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Psychiatric assessment, symptoms and signs

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Pridmore, S (2012) Psychiatric assessment, symptoms and signs. University of Tasmania.

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PDF (Ch.1 Front, Contents, Introduction and Personality)
Ch.1_Psychiatric_asses.pdf | Download (657kB)
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PDF (Ch. 3 Talk, Mood and Affect)
Ch.3_Psychiatric_asses.pdf | Download (768kB)
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PDF (Ch. 5 Perception and Cognition)
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PDF (Ch. 6 Insight, Alcohol, Theory of Mind, Frontal Lobes and References)
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PDF (Ch. 2 Mental State, Appearance)
Ch.2_Psychiatric_asses.pdf | Download (557kB)
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PDF (Ch. 4 Thought)
Psychiatric_assess_Chapt_4_.pdf | Download (7MB)
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Abstract

The aim is to provide a structure and some practical advice for clinicians who conduct diagnostic interviews in psychiatry and related fields. The psychiatric assessment is usually conduced over about one hour. A conclusion may not be reached at single sitting, but the process is essentially a series of cross-sectional events. In this book, some examples are given which arose in the course of assessment/treatment of patients (sometimes years). When psychopathology is possibly present, a psychiatric assessment is conducted, and based on any findings, a diagnosis and a management plan is formulated. An appropriate diagnosis and management plan is the first step and foundation on which future management is built. In addition, the initial psychiatric assessment has therapeutic potential. At this point the patient will be at her/his most distressed, vulnerable, and even suspicious. A respectful but confident manner displayed by the diagnostic interviewer may have immediate and long-term influences on the ability of the patient to participate positively in management. The initial psychiatric assessment is limited insofar as it is a single, cross-sectional sample, like a histological slide. Accordingly, we extend our knowledge of the case by obtaining information from others (family, other clinical staff), taking a thorough personal and personality history, and reassessment of the patient. There is only one first interview between a patient and a particular clinician. That interview changes things. At future interviews the patient will not be as apprehensive, the signs and symptoms will not be as crisp and the clinician will not be as open to the range of possibilities. Psychiatry is complex and evolving. An early task is to know what is and what is not a psychiatric problem.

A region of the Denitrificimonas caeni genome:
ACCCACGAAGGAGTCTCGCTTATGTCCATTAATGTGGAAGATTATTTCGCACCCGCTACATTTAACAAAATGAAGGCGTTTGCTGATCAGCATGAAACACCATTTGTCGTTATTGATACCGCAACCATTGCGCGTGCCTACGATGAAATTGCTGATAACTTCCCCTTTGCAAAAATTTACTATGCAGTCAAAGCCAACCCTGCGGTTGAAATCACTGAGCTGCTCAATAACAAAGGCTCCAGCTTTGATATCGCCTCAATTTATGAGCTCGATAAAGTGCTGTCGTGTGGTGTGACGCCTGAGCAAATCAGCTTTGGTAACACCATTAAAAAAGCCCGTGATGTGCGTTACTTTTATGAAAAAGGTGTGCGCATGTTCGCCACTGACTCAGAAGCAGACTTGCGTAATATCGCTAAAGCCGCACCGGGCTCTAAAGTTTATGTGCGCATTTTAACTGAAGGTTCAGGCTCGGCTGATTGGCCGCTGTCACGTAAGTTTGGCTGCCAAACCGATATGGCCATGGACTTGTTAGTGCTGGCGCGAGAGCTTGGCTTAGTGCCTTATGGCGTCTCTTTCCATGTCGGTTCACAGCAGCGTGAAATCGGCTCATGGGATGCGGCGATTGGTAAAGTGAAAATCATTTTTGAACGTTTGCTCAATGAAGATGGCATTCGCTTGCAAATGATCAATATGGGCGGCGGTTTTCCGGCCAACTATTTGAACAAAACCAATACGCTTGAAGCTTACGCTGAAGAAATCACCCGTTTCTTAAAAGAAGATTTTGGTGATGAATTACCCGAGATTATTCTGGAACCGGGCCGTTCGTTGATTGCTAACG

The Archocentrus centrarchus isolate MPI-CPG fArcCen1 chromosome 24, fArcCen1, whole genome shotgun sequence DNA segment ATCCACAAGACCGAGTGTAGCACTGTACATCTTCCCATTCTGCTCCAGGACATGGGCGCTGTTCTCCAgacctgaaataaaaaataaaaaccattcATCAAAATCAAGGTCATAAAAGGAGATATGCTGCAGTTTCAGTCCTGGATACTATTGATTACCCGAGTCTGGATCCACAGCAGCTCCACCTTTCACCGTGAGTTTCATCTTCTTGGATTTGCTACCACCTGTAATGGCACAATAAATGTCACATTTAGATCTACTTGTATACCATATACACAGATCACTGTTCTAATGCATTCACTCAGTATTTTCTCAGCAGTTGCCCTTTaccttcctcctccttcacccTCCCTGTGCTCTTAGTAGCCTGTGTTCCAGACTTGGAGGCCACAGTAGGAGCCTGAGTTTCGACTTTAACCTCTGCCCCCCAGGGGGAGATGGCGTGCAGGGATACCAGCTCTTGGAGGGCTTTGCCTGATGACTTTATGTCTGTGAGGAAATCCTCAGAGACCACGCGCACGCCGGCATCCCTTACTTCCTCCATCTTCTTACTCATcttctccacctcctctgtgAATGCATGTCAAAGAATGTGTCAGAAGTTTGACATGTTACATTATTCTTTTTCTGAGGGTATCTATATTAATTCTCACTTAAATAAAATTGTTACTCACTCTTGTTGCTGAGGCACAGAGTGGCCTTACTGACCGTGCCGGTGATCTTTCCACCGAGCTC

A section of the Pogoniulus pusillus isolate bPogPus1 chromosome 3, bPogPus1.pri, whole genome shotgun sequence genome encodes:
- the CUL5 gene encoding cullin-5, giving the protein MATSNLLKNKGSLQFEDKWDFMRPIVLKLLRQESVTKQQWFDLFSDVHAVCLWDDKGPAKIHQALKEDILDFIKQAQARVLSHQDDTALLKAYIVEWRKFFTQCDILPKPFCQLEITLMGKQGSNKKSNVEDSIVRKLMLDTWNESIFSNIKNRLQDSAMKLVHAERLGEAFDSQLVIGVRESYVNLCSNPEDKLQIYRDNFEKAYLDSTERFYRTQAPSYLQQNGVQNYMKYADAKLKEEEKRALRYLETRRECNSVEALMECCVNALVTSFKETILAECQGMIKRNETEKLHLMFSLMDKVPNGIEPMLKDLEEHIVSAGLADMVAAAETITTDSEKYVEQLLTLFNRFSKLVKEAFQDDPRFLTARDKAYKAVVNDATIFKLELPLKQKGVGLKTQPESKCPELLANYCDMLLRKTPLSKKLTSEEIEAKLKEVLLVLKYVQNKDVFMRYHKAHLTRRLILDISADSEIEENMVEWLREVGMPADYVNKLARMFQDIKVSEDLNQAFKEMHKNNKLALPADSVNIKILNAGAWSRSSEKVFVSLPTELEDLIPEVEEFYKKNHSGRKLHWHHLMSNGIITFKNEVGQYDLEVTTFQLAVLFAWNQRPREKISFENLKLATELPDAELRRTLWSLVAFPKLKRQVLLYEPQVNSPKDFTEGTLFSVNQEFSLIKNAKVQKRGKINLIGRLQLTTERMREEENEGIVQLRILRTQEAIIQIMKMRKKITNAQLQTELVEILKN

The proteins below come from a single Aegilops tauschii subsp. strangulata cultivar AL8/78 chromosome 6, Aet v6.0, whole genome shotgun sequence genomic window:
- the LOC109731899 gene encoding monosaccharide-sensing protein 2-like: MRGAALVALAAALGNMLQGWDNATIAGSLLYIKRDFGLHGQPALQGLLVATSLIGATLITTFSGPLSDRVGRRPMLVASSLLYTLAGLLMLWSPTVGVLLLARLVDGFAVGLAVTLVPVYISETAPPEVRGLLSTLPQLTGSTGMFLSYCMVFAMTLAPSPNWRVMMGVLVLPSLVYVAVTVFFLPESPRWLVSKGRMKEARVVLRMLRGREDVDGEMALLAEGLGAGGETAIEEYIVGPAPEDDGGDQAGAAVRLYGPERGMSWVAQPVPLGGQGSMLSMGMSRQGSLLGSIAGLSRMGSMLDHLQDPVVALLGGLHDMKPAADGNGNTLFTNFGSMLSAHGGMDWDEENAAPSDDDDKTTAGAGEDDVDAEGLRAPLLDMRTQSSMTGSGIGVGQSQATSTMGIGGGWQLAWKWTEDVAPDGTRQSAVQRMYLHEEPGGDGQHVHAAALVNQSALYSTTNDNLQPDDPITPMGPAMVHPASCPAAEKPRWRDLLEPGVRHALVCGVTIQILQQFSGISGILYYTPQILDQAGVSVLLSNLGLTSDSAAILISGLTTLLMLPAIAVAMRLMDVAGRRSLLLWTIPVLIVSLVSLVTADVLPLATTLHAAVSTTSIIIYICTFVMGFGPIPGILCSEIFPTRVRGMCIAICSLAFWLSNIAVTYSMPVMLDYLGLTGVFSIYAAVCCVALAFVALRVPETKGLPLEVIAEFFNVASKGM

Item Type: Other
Keywords: Psychiatry, mental disorder, mental illness, mental disease, psychiatric disorder, psychiatric illness, psychological illness, psychiatry texts, medical education
Publisher: University of Tasmania
Additional Information: ISBN 978-1-86295-656-8 Copyright Saxby Pridmore 2012. This work is licensed to the public under the Creative Commons Attribution-NonCommercial 2.5 Australia licence. Source: http://eprints.utas.edu.au/12973/
Date Deposited: 13 Apr 2012 05:37
Last Modified: 18 Nov 2014 04:29
URI: http://eprints.utas.edu.au/id/eprint/12973
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